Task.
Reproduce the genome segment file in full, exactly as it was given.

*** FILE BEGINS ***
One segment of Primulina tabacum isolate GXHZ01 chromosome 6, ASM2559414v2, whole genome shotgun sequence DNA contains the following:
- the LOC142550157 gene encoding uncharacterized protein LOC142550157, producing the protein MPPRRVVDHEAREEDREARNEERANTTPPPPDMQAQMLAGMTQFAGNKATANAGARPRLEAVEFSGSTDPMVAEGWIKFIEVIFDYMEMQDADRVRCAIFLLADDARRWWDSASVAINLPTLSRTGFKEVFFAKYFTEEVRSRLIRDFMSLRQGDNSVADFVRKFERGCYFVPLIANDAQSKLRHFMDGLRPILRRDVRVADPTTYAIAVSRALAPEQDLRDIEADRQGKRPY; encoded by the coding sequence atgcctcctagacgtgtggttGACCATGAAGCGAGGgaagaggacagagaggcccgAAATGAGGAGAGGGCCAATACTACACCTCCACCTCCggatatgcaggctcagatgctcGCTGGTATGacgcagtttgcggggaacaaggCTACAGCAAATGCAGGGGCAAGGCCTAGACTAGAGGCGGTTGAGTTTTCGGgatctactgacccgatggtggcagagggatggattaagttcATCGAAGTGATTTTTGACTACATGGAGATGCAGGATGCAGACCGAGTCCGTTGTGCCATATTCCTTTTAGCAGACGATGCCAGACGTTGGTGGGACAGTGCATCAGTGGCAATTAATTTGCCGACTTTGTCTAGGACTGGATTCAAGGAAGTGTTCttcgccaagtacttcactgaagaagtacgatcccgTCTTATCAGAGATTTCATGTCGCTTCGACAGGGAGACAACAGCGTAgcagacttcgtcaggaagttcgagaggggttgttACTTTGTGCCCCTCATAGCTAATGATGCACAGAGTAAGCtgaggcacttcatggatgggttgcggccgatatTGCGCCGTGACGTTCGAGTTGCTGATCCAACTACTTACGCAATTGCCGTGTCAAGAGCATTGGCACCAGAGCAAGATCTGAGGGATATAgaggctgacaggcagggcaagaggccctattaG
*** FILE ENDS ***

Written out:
One segment of Primulina tabacum isolate GXHZ01 chromosome 6, ASM2559414v2, whole genome shotgun sequence DNA contains the following:
- the LOC142550157 gene encoding uncharacterized protein LOC142550157, producing the protein MPPRRVVDHEAREEDREARNEERANTTPPPPDMQAQMLAGMTQFAGNKATANAGARPRLEAVEFSGSTDPMVAEGWIKFIEVIFDYMEMQDADRVRCAIFLLADDARRWWDSASVAINLPTLSRTGFKEVFFAKYFTEEVRSRLIRDFMSLRQGDNSVADFVRKFERGCYFVPLIANDAQSKLRHFMDGLRPILRRDVRVADPTTYAIAVSRALAPEQDLRDIEADRQGKRPY; encoded by the coding sequence atgcctcctagacgtgtggttGACCATGAAGCGAGGgaagaggacagagaggcccgAAATGAGGAGAGGGCCAATACTACACCTCCACCTCCggatatgcaggctcagatgctcGCTGGTATGacgcagtttgcggggaacaaggCTACAGCAAATGCAGGGGCAAGGCCTAGACTAGAGGCGGTTGAGTTTTCGGgatctactgacccgatggtggcagagggatggattaagttcATCGAAGTGATTTTTGACTACATGGAGATGCAGGATGCAGACCGAGTCCGTTGTGCCATATTCCTTTTAGCAGACGATGCCAGACGTTGGTGGGACAGTGCATCAGTGGCAATTAATTTGCCGACTTTGTCTAGGACTGGATTCAAGGAAGTGTTCttcgccaagtacttcactgaagaagtacgatcccgTCTTATCAGAGATTTCATGTCGCTTCGACAGGGAGACAACAGCGTAgcagacttcgtcaggaagttcgagaggggttgttACTTTGTGCCCCTCATAGCTAATGATGCACAGAGTAAGCtgaggcacttcatggatgggttgcggccgatatTGCGCCGTGACGTTCGAGTTGCTGATCCAACTACTTACGCAATTGCCGTGTCAAGAGCATTGGCACCAGAGCAAGATCTGAGGGATATAgaggctgacaggcagggcaagaggccctattaG